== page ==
Tea tree oil may be effective in reducing inflammation, fighting skin or wound infections and reducing wound size. It can be used to soothe sunburns, sores and insect bites, but only when it has been tested on a small patch of skin first to rule out a sensitivity to topical application.

4. Fight Bacterial, Fungal and Viral Infections

According to a scientific review on tea tree that’s published in Clinical Microbiology Reviews, data clearly shows the broad-spectrum activity of tea tree oil due to its antibacterial, antifungal and antiviral properties. This means, in theory, that tea tree oil can be used to fight a number of infections, from MRSA to athlete’s foot. Researchers are still evaluating these tea tree benefits, but they have been shown in some human studies, lab studies and anecdotal reports.

Lab studies have showed that tea tree oil can inhibit the growth of bacteria like Pseudomonas aeruginosa, Escherichia coli, Haemophilus influenzae, Streptococcus pyogenes and Streptococcus pneumoniae. These bacteria cause serious infections, including pneumonia, urinary tract infections, respiratory illness, bloodstream infections, strep throat, sinus infections and impetigo. (8)

Because of tea tree oil’s antifungal properties, it may have the ability to fight or prevent fungal infections like candida, jock itch, athlete’s foot and toenail fungus. (9)

A randomized, placebo-controlled, blinded study conducted in Australia tested the efficacy of tea tree oil in the treatment of athlete’s foot compared to placebo. Patients in the treatment group received either 25 percent tea tree oil solution, 50 percent tea tree oil solution or placebo. They were instructed to apply the solution twice daily to the affected areas for four weeks.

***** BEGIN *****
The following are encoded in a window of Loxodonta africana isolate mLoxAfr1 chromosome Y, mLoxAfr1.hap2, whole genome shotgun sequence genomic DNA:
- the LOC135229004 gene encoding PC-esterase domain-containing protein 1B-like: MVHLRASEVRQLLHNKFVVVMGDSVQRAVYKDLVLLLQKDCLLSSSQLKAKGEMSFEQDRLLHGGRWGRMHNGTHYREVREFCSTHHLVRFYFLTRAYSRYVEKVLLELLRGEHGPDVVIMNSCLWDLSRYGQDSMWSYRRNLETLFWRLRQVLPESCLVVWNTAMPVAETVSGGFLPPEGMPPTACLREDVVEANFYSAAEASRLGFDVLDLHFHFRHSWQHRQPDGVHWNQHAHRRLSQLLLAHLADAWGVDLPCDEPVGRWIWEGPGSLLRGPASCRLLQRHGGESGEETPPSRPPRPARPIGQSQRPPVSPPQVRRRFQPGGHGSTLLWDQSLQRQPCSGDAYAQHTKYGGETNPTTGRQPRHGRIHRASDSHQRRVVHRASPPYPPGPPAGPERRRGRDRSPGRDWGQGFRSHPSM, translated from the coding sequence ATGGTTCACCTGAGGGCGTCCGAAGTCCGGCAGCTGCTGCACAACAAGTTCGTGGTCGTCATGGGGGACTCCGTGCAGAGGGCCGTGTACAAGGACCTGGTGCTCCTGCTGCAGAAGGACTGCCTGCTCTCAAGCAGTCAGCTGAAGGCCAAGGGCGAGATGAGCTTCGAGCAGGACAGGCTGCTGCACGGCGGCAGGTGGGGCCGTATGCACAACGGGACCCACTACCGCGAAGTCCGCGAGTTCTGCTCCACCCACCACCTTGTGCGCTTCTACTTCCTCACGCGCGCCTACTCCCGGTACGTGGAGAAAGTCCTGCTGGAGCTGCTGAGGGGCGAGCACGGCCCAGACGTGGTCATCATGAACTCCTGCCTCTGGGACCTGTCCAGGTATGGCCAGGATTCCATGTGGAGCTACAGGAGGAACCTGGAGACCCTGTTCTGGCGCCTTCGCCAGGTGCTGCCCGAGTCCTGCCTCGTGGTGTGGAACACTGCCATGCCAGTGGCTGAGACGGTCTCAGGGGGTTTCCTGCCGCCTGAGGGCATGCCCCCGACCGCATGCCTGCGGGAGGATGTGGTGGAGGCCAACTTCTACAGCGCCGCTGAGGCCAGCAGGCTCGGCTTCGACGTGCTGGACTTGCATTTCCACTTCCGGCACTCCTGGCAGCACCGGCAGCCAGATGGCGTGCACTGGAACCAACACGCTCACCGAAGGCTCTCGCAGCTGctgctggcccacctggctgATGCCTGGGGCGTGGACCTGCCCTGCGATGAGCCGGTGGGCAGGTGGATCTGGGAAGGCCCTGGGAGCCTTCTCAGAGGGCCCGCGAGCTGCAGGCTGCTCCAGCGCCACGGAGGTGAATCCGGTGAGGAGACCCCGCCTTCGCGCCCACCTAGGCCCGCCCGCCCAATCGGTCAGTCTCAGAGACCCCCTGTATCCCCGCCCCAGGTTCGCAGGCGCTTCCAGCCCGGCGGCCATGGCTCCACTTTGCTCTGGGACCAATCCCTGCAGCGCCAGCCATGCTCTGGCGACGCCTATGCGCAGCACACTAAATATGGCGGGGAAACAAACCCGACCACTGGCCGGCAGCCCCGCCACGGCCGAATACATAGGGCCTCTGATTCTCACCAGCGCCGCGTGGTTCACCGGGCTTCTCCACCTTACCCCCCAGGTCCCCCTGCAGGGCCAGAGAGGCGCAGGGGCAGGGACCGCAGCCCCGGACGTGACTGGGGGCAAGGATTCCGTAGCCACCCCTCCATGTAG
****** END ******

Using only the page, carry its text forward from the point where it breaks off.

Researchers reported a clinical response in 68 percent of the 50 percent tea tree group, 72 percent of the 25 percent tea tree group, and 39 percent in the placebo group. Of the 158 patients that participated in the study, four experienced moderate to severe skin reactions to the treatment that improved quickly after they stopped using the solution. (10)

Lab studies show that tea tree oil has the ability to fight recurrent herpes virus (which causes cold sores) and influenza. The antiviral activity of tea tree oil has been attributed to the presence of terpinen-4-ol, one of the oil’s main active components. (11, 12, 13)

And if you’re wondering if tea tree oil can get rid of warts, you’re in luck. A 2008 case study found that when tea tree oil was applied topically once daily to a wart on a pediatric patient’s middle finger, the wart completely disappeared after 12 days of treatment. This is another example of tea tree’s antiviral activity. (14)

5. May Help Prevent Antibiotic Resistance

Essential oils like tea tree oil and oregano oil are being used in replacement of or along with conventional medications because they too serve as powerful antibacterial agents, without the adverse side effects. Research published in The Open Microbiology Journal indicates that some essential oils, like tea tree oil, have a positive synergistic effect when combined with conventional antibiotics.

Researchers are optimistic that this means essential oils may help prevent antibiotic resistance from developing. This is extremely important in modern medicine because antibiotic resistance may lead to treatment failure, increased healthcare costs and the spread of infection control problems. (15)

6. Relieve Congestion and Respiratory Tract Infections

Very early in its history, the leaves of the malaleuca plant were crushed and inhaled to treat coughs and colds. Traditionally, the leaves were also soaked to make an infusion that was used to treat sore throats.

Today, studies show that tea tree oil has antimicrobial activity, giving it the ability to fight bacteria that lead to nasty respiratory tract infections, and antiviral activity that’s helpful for fighting or even preventing congestion, coughs and the common cold. This is exactly why tea tree is one of the top essential oils for cough and respiratory issues. (16)

7. Help Treat Head Lice